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Historical question concerning Moseley's experiment

  1. Jul 11, 2006 #1
    This question may be beyond the scope of this forum, but I'll give it a go anyway. Moseley's landmark experiments in 1913 related the square root of the frequency of characteristic X-rays of an element to integer values, which he equated to the element's atomic number. He measured the wavelength of this X-ray radiation using a Bragg diffractometer equipped with a potassium ferrocyanide crystal. My question is why he would choose a complicated crystal structure like potassium ferrocyanide instead of something simpler such as NaCl? I highly recommend the following website, which has an online version of Moseley's original paper:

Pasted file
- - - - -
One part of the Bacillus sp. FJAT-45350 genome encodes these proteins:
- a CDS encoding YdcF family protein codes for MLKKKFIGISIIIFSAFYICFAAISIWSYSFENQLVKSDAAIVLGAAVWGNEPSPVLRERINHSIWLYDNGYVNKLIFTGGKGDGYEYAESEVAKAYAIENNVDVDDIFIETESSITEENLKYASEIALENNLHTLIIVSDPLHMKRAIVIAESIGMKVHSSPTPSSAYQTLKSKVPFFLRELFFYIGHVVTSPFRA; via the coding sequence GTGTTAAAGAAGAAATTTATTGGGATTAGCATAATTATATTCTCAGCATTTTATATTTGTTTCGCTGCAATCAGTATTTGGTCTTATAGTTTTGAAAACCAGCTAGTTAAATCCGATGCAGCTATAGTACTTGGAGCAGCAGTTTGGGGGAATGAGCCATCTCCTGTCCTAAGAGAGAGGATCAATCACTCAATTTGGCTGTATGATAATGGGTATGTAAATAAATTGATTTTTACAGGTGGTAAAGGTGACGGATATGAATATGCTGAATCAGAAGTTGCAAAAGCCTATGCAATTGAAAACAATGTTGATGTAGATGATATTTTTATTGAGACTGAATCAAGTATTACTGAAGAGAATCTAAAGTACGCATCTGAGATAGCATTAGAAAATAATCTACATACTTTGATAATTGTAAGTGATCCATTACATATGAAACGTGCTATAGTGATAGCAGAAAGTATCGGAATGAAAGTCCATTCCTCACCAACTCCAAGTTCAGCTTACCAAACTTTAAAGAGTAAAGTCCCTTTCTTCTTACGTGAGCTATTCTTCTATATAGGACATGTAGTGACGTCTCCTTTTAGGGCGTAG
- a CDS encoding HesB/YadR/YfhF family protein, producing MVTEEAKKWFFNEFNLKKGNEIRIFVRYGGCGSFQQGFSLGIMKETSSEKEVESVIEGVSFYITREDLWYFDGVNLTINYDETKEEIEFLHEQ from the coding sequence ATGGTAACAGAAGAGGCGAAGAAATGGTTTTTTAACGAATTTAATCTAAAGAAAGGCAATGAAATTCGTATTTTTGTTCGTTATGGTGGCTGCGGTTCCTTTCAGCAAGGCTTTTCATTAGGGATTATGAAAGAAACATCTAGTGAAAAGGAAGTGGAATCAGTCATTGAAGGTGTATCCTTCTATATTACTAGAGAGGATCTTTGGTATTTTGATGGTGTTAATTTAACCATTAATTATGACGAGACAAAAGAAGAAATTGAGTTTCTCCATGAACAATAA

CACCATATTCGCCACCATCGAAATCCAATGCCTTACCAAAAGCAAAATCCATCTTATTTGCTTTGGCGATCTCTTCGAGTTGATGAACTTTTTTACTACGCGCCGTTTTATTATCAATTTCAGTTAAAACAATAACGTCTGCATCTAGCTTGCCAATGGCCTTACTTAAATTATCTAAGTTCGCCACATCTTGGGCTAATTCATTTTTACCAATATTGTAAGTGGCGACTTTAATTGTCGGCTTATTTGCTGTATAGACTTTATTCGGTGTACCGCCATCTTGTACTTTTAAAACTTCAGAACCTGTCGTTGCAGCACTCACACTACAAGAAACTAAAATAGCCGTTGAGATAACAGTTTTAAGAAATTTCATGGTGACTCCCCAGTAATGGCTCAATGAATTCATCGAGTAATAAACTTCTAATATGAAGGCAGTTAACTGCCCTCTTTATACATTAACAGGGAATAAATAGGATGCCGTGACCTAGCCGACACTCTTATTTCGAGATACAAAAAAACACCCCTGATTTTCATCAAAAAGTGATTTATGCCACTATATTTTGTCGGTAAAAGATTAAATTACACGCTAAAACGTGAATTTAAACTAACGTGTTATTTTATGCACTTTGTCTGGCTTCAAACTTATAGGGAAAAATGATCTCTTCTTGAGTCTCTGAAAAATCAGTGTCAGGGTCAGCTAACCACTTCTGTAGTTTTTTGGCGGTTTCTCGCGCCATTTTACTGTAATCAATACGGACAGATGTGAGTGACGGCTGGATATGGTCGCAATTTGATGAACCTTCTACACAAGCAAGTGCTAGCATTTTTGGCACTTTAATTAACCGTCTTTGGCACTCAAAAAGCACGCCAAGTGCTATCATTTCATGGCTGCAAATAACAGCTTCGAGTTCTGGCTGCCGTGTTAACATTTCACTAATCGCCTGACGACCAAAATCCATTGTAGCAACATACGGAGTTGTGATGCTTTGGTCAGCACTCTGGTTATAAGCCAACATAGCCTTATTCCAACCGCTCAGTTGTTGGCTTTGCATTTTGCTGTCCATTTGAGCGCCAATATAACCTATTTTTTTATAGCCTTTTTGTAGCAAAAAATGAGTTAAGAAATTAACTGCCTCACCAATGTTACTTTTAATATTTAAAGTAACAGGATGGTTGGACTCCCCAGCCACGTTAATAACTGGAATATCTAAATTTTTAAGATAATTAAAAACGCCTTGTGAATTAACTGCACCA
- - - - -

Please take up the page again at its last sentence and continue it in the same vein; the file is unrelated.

http://dbhs.wvusd.k12.ca.us/webdocs/Chem-History/Moseley-article.html [Broken]
    Last edited by a moderator: May 2, 2017
  2. jcsd
  3. Jul 11, 2006 #2


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    Mostly, I imagine, the reason would have been to maximize signal to noise ratio. So, you want a highly planar single-crystal surface and you want reasonably strong reflections of characteristic lines at angles where reflection of Bremsstrahlung is small. ie: You want a high structure factor for the right plane spacing (to ensure the latter) and you want the planes with these spacings to be cleavage planes of the crystal (for the former requirement).
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